py.iplot(fig, filename='cent-dist-b')


And the top 100 eigenvector centrality scores.

cent_df_e100 = cent_df.sort_values('eigenvector', ascending = False)[:100]

trace = go.Bar(
    x = cent_df_e100.index,
    y = cent_df_e100['eigenvector']
)

data = [trace]
layout = go.Layout(
    yaxis=dict(
        title='Eigenvector Centrality',
    )
)

fig = go.Figure(data=data, layout=layout)
py.iplot(fig, filename='cent-dist-e')


Of course we are not limited to bar charts for exploring centrality. We can also produce simple scatterplots.2

trace = go.Scatter(
    x = cent_df['degree'],
    y = cent_df['betweenness'],
    mode = 'markers'
)

data = [trace]

layout = go.Layout(
    xaxis=dict(
        title='Degree Centrality',
    ),
    yaxis=dict(
        title='Betweenness Centrality',
    )
)
fig = go.Figure(data=data, layout=layout)
py.iplot(fig, filename='centralities-scatter')


Sometimes you need a static plot for a journal article. Within the Python ecosystem, I prefer Seaborn. Producing a scatterplot is straightforward.

with sns.axes_style('white'):
    sns.jointplot(x='degree', y='eigenvector', data=cent_df, xlim = (0, .1), ylim = (0, .7), color = 'gray')
    sns.despine()
plt.savefig('figures/cent_scatterplot.png')
plt.savefig('figures/cent_scatterplot.p')

Centralities Scatterplot

You can download a higher resolution PDF of the image here.

Visualizing Networks

Of course, we can also visualize the networks themselves. Networkx does an adequete job of this, provided the networks are not too large.

eig = nx.eigenvector_centrality(giant_coauth)
size = [2000 * eig[node] for node in giant_coauth]

nx.draw_spring(giant_coauth, node_size = size, with_labels = True, font_size = 5, 
               node_color = "#FFFFFF", edge_color = "#D4D5CE", alpha = .95)
plt.savefig('figures/network_coauthors.png')
plt.savefig('figures/network_coauthors.pdf')

Co-Authors

You can download a higher resolution PDF of the image here.

Community Detection

If you install the Python-louvain package (with pip3 install python-louvain), you can perform Louvain community detection3 on your networks quite easily. Once installed on your machine, you load the package with import community.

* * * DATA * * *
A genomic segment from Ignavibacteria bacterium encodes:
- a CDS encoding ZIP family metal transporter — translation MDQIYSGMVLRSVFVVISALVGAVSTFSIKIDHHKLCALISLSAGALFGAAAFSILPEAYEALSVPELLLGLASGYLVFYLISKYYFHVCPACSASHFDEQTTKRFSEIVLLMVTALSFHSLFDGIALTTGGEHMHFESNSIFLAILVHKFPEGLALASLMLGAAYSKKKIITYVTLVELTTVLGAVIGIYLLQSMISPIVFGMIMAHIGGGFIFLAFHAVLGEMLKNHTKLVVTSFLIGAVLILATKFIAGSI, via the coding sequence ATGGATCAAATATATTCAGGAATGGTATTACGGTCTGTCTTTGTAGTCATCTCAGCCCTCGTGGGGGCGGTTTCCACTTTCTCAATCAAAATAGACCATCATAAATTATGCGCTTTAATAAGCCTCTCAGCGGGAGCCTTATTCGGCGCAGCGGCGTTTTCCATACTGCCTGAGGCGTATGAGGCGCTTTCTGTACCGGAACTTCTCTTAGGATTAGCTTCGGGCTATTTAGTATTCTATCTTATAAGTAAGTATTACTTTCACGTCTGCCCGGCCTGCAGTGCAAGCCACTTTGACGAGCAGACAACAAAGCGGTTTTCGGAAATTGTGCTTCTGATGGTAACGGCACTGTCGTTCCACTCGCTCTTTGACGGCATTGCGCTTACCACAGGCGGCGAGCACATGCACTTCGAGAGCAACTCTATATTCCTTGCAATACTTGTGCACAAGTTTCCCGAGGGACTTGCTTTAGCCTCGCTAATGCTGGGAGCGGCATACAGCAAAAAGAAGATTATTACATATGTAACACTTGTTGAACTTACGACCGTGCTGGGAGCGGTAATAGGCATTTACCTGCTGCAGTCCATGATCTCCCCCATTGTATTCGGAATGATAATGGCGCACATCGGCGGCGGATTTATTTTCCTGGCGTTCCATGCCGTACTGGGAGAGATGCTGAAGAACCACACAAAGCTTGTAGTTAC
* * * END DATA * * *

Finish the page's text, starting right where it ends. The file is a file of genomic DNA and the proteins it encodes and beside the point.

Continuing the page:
partition = community.best_partition(giant_coauth)
modularity = community.modularity(partition, giant_coauth) 
print('Modularity:', modularity)
Modularity: 0.8385764300280952

Once we have computed the modularity and partitioned the network, we can color the nodes based on their community membership. I’m using the “Set2” color palette.

colors = [partition[n] for n in giant_coauth.nodes()] 
my_colors = plt.cm.Set2 # you can select other color pallettes here: https://matplotlib.org/users/colormaps.html
nx.draw(giant_coauth, node_color=colors, cmap = my_colors, edge_color = "#D4D5CE")
plt.savefig('figures/coauthors_community.png')
plt.savefig('figures/coauthors_community.pdf')

Co-Authors with Louvain Community Detection

You can download a higher resolution PDF of the image here.

Co-Citation Networks

So far we have been looking at an example of a co-authorship network. Let’s dig into a few other network generators, starting with journal-level co-citation. In the example below we will set coreOnly = True, which means that metaknowledge will only add nodes to the co-citation network if the document in question was part of the original RecordCollection object. If you set it to False (which is the default), then metaknowledge will produce a much larger co-citation that includes every item that appears in every bibliography for all of the Records in your RecordCollection.

In addition, we are going to remove all edges that don’t meet a given threshold: 3. In a co-citation network, you can (and should) get rid of a lot of noise by simply ignoring co-citations that only happen once or twice.

journal_cocite = RC1014.networkCoCitation(coreOnly = True) 
mk.dropEdges(journal_cocite , minWeight = 3)
print(mk.graphStats(journal_cocite))
Nodes: 1261
Edges: 1119
Isolates: 889
Self loops: 21
Density: 0.00140856
Transitivity: 0.300846

Let’s just focus on the giant component.

# visualize the giant component only
giantJournal = max(nx.connected_component_subgraphs(journal_cocite), key=len)
nx.draw_spring(giantJournal, with_labels = False, node_size = 75, 
              node_color = "#77787B", edge_color = "#D4D5CE", alpha = .95)
plt.savefig('figures/network_journal_cocite.png')
plt.savefig('figures/network_journal_cocite.pdf')

Co-Citation Network

You can download a higher resolution PDF of the image here.

We can also run community detection algorithms on co-citation networks.

partition = community.best_partition(giantJournal) 
modularity = community.modularity(partition, giantJournal) 
print('Modularity:', modularity)

colors = [partition[n] for n in giantJournal.nodes()] 
nx.draw_spring(giantJournal, node_color=colors, with_labels = False, cmap=plt.cm.tab10, node_size = 100, edge_color = "#D4D5CE")
plt.savefig('figures/network_journal_cocite_community.png')
plt.savefig('figures/network_journal_cocite_community.pdf')
Modularity: 0.4262191650801135

Co-Citation Network with Community Detection

You can download a higher resolution PDF of the image here.

Co-Investigator Networks

metaknowledge also simplifies the process of generating collaboration networks for co-investigators on grants. This time we are using to .networkCoInvestigator(), which is a method of the GrantCollection object (not the RecordCollection object).

We are going to switch up the dataset for this network. We will work with the NSERC (National Science and Engineering Research Council of Canada) data in the ‘raw_data’ directory of the Online Supplement Github repository for the metaknowledge article.

nserc_grants = mk.GrantCollection('raw_data/grants/nserc/')
print('There are', len(nserc_grants), 'Grants in this Grant Collection.')
There are 71184 Grants in this Grant Collection.
ci_nets = nserc_grants.networkCoInvestigator()